The new building being set lower in the landscape will be of a reduced impact on the environment through its design and specification parameters as well as its repositioned siting. Although Barwon Coast and the builders will work together to minimise the interruptions to beach users during the construction period, there will obviously be some inconvenience for a period of up to 6 months. Three temporary toilets have been located adjacent to the construction site. A decade of redevelopment at Ocean Grove beach The initial major component of the project was the relocation of the Surf Beach Road back from the centre of the coastal reserve to the very rear of the reserve linking up to Presidents Ave and the Ocean Grove – Barwon Heads Rd Having moved the road to the back of the reserve , Barwon Coast then redeveloped all the car parking facilities thereby ensuring that all car parks were on the ocean side of the road reducing previous safety concerns of beach goes having to cross the road. The car parks developed include a range of grassed areas to be used as overflow car parks in summer, this design reducing the bitumen footprint in the area. These works were followed by the development of the extensive mounding and vegetation planting delivering the current soft visual aspect of the redevelopment In the past 2 years a $1.2m investment in replacing the seawall and promenade as a joint funded project with the State Government has ensured the ongoing access to the main beach and protection of the Surf Beach complex including the Ocean Grove Surf Life Saving Club. Barwon Coast has funded the construction of an access ramp onto the beach to ensure access is available to people of all abilities and as consequence of such access the Disabled Surfers Association has run several beach events drawing hundreds of participants and supporters. I encourage you to contact me to discuss any issues related to coastal management in our region by phoning me on 5254 1371 Bob Jordan General Manager Barwon Coast, Ewing Blyth Drive, Barwon Heads firstname.lastname@example.org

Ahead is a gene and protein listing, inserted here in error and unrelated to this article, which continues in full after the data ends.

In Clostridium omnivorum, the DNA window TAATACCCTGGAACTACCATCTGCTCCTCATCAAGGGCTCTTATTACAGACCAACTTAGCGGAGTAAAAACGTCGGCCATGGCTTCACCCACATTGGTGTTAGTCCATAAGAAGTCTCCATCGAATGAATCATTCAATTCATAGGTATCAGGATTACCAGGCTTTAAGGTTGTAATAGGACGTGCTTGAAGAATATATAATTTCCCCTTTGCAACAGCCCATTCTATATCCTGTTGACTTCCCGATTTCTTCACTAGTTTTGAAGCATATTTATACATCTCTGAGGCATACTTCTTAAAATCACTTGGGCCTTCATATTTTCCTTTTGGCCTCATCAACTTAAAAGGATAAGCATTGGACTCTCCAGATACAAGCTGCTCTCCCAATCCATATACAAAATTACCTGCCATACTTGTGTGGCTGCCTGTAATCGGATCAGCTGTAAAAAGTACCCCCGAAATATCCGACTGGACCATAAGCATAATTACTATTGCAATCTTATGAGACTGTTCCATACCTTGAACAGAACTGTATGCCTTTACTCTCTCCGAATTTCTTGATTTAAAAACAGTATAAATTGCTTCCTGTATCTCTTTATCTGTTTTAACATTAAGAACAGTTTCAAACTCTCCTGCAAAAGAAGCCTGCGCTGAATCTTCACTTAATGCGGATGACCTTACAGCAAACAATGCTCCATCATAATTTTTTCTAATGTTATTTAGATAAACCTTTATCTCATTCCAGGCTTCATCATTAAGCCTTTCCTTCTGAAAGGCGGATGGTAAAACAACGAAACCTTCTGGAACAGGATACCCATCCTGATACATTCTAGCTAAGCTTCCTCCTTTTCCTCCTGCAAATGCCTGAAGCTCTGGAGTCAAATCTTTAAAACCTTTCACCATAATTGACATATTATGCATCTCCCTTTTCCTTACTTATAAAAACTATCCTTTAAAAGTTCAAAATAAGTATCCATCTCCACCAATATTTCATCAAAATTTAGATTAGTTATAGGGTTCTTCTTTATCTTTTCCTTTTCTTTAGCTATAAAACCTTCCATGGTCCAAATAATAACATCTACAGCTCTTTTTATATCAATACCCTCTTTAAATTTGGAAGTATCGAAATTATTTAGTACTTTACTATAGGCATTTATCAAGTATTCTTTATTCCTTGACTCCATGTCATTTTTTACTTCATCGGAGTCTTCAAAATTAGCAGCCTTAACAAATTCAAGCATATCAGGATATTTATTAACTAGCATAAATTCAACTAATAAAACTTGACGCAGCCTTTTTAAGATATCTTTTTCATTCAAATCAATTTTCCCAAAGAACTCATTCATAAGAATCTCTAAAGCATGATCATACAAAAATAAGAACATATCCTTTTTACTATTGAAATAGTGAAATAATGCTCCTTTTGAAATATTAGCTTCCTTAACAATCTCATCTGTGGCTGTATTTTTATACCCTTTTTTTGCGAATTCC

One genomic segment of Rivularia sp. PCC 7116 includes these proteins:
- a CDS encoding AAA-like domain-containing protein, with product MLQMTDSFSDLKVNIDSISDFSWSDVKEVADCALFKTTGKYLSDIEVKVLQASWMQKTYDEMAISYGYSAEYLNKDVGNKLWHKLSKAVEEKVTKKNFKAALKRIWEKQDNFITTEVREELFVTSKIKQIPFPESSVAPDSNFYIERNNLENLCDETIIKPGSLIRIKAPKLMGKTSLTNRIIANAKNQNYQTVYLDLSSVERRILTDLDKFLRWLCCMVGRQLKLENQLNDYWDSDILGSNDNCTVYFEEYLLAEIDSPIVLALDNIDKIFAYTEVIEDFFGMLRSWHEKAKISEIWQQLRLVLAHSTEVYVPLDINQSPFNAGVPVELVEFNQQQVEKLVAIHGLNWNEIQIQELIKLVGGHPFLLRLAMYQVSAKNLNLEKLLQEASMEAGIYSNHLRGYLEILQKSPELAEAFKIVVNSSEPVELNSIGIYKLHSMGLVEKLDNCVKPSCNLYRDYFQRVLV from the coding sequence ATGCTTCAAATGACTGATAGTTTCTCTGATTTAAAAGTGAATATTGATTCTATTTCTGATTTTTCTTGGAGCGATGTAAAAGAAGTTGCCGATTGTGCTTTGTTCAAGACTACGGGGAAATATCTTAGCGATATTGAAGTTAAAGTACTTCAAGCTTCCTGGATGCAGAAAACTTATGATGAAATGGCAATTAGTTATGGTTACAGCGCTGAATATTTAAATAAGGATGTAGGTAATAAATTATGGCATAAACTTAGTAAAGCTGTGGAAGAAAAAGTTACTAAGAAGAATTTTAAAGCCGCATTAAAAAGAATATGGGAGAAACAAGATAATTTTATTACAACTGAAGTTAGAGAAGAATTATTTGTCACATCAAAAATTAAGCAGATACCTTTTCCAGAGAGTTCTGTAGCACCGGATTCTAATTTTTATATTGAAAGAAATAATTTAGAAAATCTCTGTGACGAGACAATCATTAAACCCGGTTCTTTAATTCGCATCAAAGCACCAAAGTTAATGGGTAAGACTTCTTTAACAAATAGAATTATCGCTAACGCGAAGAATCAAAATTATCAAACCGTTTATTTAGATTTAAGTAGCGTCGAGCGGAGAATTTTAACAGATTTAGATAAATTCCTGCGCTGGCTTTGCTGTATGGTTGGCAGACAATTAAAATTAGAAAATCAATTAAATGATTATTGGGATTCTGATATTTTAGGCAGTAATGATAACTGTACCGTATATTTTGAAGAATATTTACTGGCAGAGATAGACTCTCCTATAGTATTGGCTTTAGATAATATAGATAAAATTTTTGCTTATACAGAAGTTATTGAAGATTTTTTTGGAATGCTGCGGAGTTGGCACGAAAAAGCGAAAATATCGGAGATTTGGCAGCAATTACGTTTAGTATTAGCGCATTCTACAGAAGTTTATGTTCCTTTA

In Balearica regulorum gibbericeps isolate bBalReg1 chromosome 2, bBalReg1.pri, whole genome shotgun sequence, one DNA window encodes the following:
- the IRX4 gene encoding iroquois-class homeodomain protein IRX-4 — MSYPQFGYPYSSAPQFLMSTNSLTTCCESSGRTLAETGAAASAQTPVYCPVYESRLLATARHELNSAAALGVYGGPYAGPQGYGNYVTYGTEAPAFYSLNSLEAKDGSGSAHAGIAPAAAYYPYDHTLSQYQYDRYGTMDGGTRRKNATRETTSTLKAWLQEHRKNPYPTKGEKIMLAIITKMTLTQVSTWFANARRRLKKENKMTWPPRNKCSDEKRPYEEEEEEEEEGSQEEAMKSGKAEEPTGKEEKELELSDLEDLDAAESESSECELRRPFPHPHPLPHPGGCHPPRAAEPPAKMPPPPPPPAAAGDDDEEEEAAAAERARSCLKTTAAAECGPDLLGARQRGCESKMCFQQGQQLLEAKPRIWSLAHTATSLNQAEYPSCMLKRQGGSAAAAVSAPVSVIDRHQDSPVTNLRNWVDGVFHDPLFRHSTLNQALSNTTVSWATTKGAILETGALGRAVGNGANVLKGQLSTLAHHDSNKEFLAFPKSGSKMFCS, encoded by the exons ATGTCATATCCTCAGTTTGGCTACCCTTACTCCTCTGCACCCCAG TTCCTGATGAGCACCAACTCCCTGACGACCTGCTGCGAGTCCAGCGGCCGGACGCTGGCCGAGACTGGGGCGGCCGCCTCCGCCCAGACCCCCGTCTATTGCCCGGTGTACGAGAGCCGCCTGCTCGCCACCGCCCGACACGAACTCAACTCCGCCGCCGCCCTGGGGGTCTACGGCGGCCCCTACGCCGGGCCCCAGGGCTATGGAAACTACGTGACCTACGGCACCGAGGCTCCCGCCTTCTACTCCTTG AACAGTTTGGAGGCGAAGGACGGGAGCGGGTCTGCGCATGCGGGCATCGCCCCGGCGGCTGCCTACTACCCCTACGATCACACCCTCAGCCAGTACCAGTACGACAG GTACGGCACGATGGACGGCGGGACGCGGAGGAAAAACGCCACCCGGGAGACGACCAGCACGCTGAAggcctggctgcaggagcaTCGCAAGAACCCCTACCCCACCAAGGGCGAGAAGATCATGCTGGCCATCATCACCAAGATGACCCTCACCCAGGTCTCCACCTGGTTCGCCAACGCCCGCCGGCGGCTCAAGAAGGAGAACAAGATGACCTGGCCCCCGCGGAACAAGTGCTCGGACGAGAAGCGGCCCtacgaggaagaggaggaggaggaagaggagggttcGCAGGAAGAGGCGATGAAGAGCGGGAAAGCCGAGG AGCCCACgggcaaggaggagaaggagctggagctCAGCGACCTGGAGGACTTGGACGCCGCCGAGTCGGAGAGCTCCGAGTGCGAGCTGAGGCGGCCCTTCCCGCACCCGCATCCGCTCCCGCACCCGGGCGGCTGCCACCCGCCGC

Ocean Grove Voice newspaper